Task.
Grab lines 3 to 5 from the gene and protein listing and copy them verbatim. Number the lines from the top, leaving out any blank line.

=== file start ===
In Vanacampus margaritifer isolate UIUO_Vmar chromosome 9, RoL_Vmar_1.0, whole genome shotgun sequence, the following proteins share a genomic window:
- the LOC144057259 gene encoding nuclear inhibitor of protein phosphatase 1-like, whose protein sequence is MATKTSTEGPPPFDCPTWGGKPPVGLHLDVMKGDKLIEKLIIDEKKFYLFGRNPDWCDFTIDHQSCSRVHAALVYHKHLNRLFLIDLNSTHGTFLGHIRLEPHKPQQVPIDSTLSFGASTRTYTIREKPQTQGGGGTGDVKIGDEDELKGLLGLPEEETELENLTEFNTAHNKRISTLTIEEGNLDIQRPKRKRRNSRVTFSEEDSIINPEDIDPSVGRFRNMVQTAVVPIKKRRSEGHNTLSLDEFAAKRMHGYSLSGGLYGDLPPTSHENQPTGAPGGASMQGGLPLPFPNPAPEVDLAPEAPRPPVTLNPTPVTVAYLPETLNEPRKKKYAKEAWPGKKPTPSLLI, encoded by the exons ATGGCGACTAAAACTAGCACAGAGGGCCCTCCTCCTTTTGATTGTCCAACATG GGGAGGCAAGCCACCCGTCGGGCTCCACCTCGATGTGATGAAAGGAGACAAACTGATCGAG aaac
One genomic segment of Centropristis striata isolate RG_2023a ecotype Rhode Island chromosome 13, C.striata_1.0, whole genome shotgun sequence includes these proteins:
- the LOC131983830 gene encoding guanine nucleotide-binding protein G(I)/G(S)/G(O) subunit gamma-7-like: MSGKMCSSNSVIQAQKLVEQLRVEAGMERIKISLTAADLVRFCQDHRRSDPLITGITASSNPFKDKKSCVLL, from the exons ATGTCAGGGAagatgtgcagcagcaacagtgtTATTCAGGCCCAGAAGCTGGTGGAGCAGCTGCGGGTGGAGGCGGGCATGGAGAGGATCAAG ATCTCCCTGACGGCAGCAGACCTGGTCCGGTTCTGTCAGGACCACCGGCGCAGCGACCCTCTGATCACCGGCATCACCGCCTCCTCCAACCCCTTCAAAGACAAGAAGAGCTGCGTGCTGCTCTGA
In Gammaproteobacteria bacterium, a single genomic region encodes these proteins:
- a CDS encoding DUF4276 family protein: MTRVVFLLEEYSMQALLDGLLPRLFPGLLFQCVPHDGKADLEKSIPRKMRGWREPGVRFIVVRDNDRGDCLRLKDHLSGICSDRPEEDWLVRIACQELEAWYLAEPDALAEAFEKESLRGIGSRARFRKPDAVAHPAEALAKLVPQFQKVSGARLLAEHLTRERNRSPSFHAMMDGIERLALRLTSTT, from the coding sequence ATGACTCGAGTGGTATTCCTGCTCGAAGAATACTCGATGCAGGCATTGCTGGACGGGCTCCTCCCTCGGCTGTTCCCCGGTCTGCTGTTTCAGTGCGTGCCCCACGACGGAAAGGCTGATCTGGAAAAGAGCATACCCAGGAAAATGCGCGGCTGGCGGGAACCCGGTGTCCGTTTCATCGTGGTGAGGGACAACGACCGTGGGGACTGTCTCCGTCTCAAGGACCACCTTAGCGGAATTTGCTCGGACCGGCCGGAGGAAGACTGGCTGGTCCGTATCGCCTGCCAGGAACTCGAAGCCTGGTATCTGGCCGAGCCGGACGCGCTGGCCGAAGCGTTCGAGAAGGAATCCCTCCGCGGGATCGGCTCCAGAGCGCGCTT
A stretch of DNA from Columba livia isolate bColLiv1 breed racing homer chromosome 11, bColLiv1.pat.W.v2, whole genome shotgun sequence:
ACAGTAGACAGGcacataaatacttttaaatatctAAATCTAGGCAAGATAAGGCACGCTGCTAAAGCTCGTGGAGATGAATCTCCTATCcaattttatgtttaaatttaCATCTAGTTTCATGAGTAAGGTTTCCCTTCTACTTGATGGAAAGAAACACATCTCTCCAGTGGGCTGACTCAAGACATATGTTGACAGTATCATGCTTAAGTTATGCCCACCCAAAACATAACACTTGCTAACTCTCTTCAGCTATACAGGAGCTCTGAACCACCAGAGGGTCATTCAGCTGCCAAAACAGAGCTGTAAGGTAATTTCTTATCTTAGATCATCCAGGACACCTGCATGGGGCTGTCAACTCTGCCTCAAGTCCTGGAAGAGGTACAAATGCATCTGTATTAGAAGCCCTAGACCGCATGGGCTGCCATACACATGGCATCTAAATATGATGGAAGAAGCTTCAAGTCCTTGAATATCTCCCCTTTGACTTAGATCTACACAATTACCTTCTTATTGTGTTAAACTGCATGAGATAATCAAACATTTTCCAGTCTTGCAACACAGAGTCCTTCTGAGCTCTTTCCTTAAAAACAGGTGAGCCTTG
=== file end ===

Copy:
One genomic segment of Centropristis striata isolate RG_2023a ecotype Rhode Island chromosome 13, C.striata_1.0, whole genome shotgun sequence includes these proteins:
- the LOC131983830 gene encoding guanine nucleotide-binding protein G(I)/G(S)/G(O) subunit gamma-7-like: MSGKMCSSNSVIQAQKLVEQLRVEAGMERIKISLTAADLVRFCQDHRRSDPLITGITASSNPFKDKKSCVLL, from the exons ATGTCAGGGAagatgtgcagcagcaacagtgtTATTCAGGCCCAGAAGCTGGTGGAGCAGCTGCGGGTGGAGGCGGGCATGGAGAGGATCAAG ATCTCCCTGACGGCAGCAGACCTGGTCCGGTTCTGTCAGGACCACCGGCGCAGCGACCCTCTGATCACCGGCATCACCGCCTCCTCCAACCCCTTCAAAGACAAGAAGAGCTGCGTGCTGCTCTGA
In Gammaproteobacteria bacterium, a single genomic region encodes these proteins: